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VINTAGRAPH • WPA • WWII • JOIN THE NAVY, 1917

The Girl With a Job: 1953

The Girl With a Job: 1953

Columbus, Georgia, 1953. "Kayser-Lilienthal window display." Tied to the fall issue of Glamour and its focus on "The Girl With a Job," who if she was really kicking it as a career woman might be working as a switchboard operator or even a secretary. 4x5 inch acetate negative from the Shorpy News Photo Archive. View full size.

 
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The House of Original Styles

The company name comes from the last names of its founding business partners: Isidore Kayser and Leslie Lilienthal.

Isidore Kayser (1876 - 1951) was born in Selma, Alabama. In 1900 he was working as a clerk in a dry goods store, but by 1904 he had opened his own store where his brothers Edwin and Samuel also worked. This store eventually became Isidore Kayser & Co., a department store, and existed until 1923.

Leslie H. Lilienthal (1895-1973) was also born in Selma, Alabama. His father Henry Lilienthal was the manager of the Lilienthal Mercantile Company which were outfitters for men, young men, and boys. Leslie dropped out of school in 1913, and he went to work for the Kayser Store. By 1920 he was working as the assistant manager of the Rothchild Mercantile Company which sold ladies ready to wear and millinery.

Isidore Kayser's younger brother Samuel J. Kayser (1887-1982) had moved to Mobile, Alabama by 1922 to open a ladies ready-to-wear store called Kayser's, originally at 207 Dauphin (later 224 Dauphin). This later became The Style Shop and part of Kayser-Lilienthal.

Kayser-Lilienthal announced their opening in Columbus, Georgia in the August 26th 1923 issue of the "Columbus Enquirer Sun." Leslie Lilienthal was president, Edwin Kayser was vice-president, and Isidore Kayser served as the secretary-treasurer. Isidore Kayser had asked Liliental to join him in the new business in Columbus. The business address was 1109 Broad Street, and they sold women's clothing. Later, in addition to the Mobile, Alabama location, there was a branch of the store in the Village of Wynnton (Midtown, Columbus, GA). After the death of Isidore Kayser, Samuel Kayser became the vice-president of Kayser-Liliental despite still living and working in Mobile.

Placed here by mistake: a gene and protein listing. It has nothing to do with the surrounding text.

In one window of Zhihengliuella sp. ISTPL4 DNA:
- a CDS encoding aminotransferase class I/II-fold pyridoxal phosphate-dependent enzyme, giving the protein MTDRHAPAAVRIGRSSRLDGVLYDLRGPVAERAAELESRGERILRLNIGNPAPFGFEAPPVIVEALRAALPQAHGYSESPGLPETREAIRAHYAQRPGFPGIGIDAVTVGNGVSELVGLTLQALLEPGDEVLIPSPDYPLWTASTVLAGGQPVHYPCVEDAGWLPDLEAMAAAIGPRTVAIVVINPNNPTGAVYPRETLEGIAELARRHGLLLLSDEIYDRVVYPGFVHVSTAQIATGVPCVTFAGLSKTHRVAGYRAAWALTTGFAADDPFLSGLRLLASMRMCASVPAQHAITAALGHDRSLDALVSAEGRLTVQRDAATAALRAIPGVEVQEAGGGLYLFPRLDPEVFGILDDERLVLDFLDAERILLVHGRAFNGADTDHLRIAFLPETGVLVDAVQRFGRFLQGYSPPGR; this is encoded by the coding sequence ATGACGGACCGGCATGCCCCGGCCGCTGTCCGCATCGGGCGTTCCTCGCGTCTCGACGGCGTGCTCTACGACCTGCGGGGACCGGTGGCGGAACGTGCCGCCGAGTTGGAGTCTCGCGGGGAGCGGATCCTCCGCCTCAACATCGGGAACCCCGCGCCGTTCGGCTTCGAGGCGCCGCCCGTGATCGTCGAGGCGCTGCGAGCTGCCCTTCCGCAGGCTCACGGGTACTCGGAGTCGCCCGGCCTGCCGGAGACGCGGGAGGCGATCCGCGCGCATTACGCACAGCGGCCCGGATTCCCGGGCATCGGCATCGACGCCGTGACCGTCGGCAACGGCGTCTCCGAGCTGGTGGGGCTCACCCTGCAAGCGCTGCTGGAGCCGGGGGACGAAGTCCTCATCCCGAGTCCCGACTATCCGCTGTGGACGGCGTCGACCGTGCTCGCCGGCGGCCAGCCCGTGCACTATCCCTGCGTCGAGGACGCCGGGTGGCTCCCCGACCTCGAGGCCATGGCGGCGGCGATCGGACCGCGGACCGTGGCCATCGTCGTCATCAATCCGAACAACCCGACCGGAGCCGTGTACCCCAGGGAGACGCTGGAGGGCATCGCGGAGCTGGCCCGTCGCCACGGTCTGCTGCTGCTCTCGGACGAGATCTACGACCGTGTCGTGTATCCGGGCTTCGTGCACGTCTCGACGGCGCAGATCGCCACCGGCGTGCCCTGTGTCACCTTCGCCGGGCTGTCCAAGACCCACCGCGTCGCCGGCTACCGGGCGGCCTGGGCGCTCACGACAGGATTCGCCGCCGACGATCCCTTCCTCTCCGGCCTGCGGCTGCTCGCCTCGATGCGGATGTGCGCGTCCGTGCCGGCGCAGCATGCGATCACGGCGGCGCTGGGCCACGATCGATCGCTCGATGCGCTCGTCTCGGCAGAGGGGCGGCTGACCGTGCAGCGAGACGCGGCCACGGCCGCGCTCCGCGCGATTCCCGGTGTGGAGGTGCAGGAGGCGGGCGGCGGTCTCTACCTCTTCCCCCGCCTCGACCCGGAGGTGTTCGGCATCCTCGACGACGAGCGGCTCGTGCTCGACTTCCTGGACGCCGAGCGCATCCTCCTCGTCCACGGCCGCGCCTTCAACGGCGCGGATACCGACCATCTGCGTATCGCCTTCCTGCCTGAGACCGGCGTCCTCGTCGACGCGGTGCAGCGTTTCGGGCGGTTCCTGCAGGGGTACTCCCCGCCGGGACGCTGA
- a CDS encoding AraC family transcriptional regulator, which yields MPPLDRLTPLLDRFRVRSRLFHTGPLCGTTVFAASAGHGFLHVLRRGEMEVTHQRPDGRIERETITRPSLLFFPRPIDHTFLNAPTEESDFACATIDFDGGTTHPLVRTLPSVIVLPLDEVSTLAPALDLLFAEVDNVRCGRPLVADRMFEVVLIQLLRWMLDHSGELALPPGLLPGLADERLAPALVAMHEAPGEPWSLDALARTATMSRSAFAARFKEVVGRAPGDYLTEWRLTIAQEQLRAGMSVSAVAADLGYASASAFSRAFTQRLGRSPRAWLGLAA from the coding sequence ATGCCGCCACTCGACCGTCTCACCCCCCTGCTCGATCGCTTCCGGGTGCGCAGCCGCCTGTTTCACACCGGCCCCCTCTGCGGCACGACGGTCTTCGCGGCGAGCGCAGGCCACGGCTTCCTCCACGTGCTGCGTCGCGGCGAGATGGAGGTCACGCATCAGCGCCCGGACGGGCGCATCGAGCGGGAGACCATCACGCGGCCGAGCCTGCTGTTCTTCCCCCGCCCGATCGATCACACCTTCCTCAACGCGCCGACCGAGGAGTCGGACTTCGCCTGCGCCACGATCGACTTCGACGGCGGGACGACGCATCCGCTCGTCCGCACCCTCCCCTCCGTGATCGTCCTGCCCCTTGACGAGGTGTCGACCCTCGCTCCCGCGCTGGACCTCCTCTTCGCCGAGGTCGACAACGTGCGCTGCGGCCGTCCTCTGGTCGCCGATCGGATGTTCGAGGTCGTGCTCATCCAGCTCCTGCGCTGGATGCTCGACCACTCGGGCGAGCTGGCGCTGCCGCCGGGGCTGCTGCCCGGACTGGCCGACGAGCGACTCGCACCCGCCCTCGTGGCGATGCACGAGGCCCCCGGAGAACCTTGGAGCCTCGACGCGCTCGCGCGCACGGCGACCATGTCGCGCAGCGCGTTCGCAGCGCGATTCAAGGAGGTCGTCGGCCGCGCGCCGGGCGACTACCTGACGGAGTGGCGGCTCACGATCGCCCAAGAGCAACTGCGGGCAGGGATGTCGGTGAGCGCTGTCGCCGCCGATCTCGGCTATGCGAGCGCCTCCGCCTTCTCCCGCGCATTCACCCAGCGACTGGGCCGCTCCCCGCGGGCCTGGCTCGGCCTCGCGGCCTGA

The store in Columbus survived until just after the death of Lilienthal and officially closed in 1974. The store billed itself as "The Shop of Original Styles," and, in addition to ready-to-wear clothing, sold furs and women's shoes with the Kayser-Lilienthal logo stamped or labeled on the items (examples below).

Moths?

Are you sure those are flies? Maybe, but they look more like moths attracted to all the light at the top of the display case to me.

These Guys

Are flies.

If you're curious

The window display is better than the magazine cover

A Hat for Every Occasion!

No self respecting woman (working or not) went out without a hat to complete her outfit. I remember a hat my mother had in the 1950s that was like an inverted shallow bowl covered in shiny black feathers. So stylish.

The New Look

It was pretty spunky of Kayser's to feature working women in their windows at a time when women were pressured to be housewives. Just a few years before, these young women's mothers and older sisters were working at a wide range of jobs for the war effort.

Mannequin on the left

Such an expressive pose. What really intrigues me (and always has) is the foot sloping away at the ankle. Was this simply to relieve pressure in high-heel shoes or to strike a fetching pose?

 
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